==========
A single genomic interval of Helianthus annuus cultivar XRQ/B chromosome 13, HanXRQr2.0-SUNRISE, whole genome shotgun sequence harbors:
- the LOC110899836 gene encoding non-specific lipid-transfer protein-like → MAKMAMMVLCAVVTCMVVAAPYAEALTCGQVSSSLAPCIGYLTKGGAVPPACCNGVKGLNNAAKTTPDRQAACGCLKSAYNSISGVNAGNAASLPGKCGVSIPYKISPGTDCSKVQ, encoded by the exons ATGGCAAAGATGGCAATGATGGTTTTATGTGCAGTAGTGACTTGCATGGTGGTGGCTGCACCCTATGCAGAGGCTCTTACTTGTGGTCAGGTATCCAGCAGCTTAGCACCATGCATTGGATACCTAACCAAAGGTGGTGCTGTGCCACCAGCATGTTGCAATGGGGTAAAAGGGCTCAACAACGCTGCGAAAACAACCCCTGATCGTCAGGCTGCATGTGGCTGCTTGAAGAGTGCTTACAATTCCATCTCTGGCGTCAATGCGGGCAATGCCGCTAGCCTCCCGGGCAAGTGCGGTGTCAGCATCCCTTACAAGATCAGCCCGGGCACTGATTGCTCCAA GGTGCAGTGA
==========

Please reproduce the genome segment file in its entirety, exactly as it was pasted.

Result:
A single genomic interval of Helianthus annuus cultivar XRQ/B chromosome 13, HanXRQr2.0-SUNRISE, whole genome shotgun sequence harbors:
- the LOC110899836 gene encoding non-specific lipid-transfer protein-like → MAKMAMMVLCAVVTCMVVAAPYAEALTCGQVSSSLAPCIGYLTKGGAVPPACCNGVKGLNNAAKTTPDRQAACGCLKSAYNSISGVNAGNAASLPGKCGVSIPYKISPGTDCSKVQ, encoded by the exons ATGGCAAAGATGGCAATGATGGTTTTATGTGCAGTAGTGACTTGCATGGTGGTGGCTGCACCCTATGCAGAGGCTCTTACTTGTGGTCAGGTATCCAGCAGCTTAGCACCATGCATTGGATACCTAACCAAAGGTGGTGCTGTGCCACCAGCATGTTGCAATGGGGTAAAAGGGCTCAACAACGCTGCGAAAACAACCCCTGATCGTCAGGCTGCATGTGGCTGCTTGAAGAGTGCTTACAATTCCATCTCTGGCGTCAATGCGGGCAATGCCGCTAGCCTCCCGGGCAAGTGCGGTGTCAGCATCCCTTACAAGATCAGCCCGGGCACTGATTGCTCCAA GGTGCAGTGA